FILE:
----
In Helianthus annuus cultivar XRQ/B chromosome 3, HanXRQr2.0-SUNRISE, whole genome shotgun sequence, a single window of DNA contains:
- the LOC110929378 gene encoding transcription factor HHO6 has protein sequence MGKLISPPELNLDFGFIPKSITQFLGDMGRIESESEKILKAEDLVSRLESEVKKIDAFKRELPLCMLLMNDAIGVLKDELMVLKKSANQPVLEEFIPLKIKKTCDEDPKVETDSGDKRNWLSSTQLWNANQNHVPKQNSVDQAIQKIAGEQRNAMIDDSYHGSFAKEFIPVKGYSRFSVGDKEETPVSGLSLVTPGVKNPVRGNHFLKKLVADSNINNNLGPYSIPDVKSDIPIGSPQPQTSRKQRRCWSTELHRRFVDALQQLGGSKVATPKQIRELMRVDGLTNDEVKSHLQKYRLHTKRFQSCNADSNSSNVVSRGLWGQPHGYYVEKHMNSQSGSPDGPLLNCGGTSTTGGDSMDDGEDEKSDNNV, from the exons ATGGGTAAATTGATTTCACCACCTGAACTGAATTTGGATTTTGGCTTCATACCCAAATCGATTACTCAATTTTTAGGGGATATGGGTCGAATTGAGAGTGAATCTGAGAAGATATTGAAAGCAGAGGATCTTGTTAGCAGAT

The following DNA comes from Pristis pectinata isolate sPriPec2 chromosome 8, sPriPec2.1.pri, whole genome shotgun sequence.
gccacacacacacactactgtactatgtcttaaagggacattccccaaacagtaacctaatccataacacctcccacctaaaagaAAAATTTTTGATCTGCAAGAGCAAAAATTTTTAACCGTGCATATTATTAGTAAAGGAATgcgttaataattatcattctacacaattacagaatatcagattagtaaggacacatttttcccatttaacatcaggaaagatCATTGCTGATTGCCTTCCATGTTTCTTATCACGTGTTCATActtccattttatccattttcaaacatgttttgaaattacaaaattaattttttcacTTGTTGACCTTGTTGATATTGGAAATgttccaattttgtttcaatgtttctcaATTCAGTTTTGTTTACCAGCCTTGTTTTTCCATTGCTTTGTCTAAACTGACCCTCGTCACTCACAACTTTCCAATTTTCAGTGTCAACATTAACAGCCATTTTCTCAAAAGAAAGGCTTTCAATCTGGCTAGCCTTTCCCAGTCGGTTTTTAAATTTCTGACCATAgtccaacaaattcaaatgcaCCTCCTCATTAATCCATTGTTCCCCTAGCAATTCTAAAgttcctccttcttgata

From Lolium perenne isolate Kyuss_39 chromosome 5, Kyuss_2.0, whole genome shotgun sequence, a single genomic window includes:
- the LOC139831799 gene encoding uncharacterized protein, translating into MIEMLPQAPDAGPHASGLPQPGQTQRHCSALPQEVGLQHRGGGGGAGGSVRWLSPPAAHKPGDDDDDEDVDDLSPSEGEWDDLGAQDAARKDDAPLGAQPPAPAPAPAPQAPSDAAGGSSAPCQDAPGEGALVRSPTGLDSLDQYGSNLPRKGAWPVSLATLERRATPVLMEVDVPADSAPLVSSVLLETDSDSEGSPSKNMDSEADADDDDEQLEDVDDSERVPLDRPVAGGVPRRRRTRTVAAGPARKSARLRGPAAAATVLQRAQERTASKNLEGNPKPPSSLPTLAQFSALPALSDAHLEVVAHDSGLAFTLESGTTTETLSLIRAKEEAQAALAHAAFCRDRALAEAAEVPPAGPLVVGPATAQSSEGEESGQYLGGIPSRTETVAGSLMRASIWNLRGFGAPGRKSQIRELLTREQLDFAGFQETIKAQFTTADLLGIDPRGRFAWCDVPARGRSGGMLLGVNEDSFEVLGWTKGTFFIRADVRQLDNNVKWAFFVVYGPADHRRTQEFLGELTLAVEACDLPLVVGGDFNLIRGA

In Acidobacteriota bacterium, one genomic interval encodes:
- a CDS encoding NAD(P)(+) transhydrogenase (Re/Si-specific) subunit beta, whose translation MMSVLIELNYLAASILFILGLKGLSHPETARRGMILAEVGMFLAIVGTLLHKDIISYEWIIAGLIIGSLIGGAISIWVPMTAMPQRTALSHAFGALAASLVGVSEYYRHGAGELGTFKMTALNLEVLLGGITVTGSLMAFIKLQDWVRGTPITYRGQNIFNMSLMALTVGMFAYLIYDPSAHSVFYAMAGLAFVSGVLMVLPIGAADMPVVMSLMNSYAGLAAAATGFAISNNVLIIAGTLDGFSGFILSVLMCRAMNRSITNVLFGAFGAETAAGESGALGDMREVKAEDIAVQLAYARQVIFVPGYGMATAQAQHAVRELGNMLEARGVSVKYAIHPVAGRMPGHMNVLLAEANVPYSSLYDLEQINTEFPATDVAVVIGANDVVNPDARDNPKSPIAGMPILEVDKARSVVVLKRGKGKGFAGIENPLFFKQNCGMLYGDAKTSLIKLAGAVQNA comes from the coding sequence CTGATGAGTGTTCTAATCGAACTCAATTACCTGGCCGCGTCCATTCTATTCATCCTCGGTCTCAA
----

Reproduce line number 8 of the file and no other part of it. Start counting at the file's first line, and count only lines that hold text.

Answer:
- a CDS encoding NAD(P)(+) transhydrogenase (Re/Si-specific) subunit beta, whose translation MMSVLIELNYLAASILFILGLKGLSHPETARRGMILAEVGMFLAIVGTLLHKDIISYEWIIAGLIIGSLIGGAISIWVPMTAMPQRTALSHAFGALAASLVGVSEYYRHGAGELGTFKMTALNLEVLLGGITVTGSLMAFIKLQDWVRGTPITYRGQNIFNMSLMALTVGMFAYLIYDPSAHSVFYAMAGLAFVSGVLMVLPIGAADMPVVMSLMNSYAGLAAAATGFAISNNVLIIAGTLDGFSGFILSVLMCRAMNRSITNVLFGAFGAETAAGESGALGDMREVKAEDIAVQLAYARQVIFVPGYGMATAQAQHAVRELGNMLEARGVSVKYAIHPVAGRMPGHMNVLLAEANVPYSSLYDLEQINTEFPATDVAVVIGANDVVNPDARDNPKSPIAGMPILEVDKARSVVVLKRGKGKGFAGIENPLFFKQNCGMLYGDAKTSLIKLAGAVQNA comes from the coding sequence CTGATGAGTGTTCTAATCGAACTCAATTACCTGGCCGCGTCCATTCTATTCATCCTCGGTCTCAA